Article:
Tokyo Says US Military Not Ready to Deploy New Missiles to Japan

A report in Japanese media said the US was considering deploying medium-range, Tomahawk, or hypersonic missiles to Japan

The Japanese Defense Ministry told Stars and Stripes that the US is not ready to deploy a variety of new missiles to Japan.

The comments came in response to a report in the Japanese newspaper Sankei that said the US was considering deploying medium-range, Tomahawk, and hypersonic missiles to Japan’s southern island of Kyushu.

The Japanese Defense Ministry said the US was still developing the missiles and that it was too early for the US to decide where they would deploy them. The US Tomahawk missiles have been in use for decades and are typically launched from naval vessels, but the US is still developing hypersonic and ground-launched medium-range missiles.

Ground-launched medium-range missiles were previously prohibited by the Intermediate-Range Nuclear Forces (INF) Treaty, which the Trump administration withdrew from in 2019. The INF banned ground-launched missiles that had a range between 310 and 3,400 miles.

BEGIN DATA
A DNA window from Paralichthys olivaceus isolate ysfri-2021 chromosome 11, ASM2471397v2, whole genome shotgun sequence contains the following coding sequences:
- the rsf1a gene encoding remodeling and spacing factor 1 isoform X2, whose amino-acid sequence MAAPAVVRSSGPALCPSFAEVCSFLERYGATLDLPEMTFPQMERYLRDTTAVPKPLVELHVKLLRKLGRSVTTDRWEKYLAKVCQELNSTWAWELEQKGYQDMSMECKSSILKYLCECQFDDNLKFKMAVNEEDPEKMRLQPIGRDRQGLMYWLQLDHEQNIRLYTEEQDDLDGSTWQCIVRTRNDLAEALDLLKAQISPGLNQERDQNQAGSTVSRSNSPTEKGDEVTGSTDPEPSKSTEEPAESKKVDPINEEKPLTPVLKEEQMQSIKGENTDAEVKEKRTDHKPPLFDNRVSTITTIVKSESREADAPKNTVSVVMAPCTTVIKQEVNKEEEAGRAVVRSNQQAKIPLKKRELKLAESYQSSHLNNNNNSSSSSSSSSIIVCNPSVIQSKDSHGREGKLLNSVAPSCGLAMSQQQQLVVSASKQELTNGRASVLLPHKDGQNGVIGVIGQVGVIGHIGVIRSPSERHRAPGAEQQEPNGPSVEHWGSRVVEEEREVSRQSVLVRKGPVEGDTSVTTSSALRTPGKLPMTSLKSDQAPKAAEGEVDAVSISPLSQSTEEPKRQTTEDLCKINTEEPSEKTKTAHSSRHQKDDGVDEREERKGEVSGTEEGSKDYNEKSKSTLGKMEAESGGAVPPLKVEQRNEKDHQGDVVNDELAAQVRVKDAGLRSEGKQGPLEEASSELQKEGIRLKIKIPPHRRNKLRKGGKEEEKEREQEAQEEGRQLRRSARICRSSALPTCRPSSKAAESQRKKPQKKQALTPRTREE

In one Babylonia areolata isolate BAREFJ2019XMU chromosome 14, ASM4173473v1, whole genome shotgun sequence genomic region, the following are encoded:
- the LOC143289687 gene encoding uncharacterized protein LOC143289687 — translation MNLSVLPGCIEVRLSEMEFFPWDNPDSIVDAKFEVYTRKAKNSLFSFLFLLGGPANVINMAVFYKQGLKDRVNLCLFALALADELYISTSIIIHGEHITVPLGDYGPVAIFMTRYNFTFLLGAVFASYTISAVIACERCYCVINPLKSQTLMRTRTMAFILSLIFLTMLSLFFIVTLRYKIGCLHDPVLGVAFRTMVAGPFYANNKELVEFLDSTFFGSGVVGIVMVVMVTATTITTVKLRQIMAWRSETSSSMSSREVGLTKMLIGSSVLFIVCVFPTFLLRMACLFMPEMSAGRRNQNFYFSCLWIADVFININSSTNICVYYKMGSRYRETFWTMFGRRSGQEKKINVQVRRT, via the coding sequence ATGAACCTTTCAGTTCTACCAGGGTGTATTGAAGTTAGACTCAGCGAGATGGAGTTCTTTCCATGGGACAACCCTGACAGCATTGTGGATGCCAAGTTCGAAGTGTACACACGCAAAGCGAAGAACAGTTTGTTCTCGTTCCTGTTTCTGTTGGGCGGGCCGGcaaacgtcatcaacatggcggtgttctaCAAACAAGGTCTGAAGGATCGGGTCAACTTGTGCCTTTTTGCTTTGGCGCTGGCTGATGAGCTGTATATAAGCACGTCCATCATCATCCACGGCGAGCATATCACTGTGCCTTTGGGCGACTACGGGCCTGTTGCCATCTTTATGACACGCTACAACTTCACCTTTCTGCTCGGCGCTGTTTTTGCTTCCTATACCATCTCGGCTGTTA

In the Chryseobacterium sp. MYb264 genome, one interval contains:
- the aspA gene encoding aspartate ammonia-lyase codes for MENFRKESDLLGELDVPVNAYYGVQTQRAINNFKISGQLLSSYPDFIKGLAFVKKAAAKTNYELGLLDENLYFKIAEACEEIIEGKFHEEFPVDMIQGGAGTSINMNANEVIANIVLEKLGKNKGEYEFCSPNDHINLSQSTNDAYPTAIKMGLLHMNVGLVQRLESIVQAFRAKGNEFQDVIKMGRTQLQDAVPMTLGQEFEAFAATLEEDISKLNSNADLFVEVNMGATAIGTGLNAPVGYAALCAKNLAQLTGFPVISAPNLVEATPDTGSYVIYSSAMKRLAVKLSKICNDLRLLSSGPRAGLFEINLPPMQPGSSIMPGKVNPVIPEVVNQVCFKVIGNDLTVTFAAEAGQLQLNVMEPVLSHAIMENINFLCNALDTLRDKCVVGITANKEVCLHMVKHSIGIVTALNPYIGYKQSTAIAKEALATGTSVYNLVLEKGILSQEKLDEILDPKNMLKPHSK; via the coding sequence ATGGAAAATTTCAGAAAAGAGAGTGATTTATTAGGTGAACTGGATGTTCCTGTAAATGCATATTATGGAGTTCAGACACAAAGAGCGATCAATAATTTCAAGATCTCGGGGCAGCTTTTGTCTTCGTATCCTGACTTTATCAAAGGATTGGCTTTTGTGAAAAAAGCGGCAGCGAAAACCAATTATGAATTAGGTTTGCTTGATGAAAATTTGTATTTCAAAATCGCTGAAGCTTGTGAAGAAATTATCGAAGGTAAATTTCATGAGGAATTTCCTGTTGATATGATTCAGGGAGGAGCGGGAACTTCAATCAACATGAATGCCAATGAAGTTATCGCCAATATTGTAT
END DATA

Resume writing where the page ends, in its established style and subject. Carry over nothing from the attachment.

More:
According to Stars and Stripes, both the US Army and Marines Corps are now looking at weapons systems that could launch Tomahawk missiles from the ground. Tomahawk missiles have a range of over 1,000 miles. The US Army is testing a prototype Typhon Weapon System, which can fire missiles at ranges between 300 and 1,725 miles.

Japan plans on buying about 500 of its own Tomahawk missiles as part of its plan to double military spending over the next five years. The US is encouraging Japan’s military buildup, which breaks from Tokyo’s post-World War II pacifist constitution, as part of its plans to counter China in the region.

Author: Dave DeCamp

Dave DeCamp is the news editor of, follow him on Twitter @decampdave.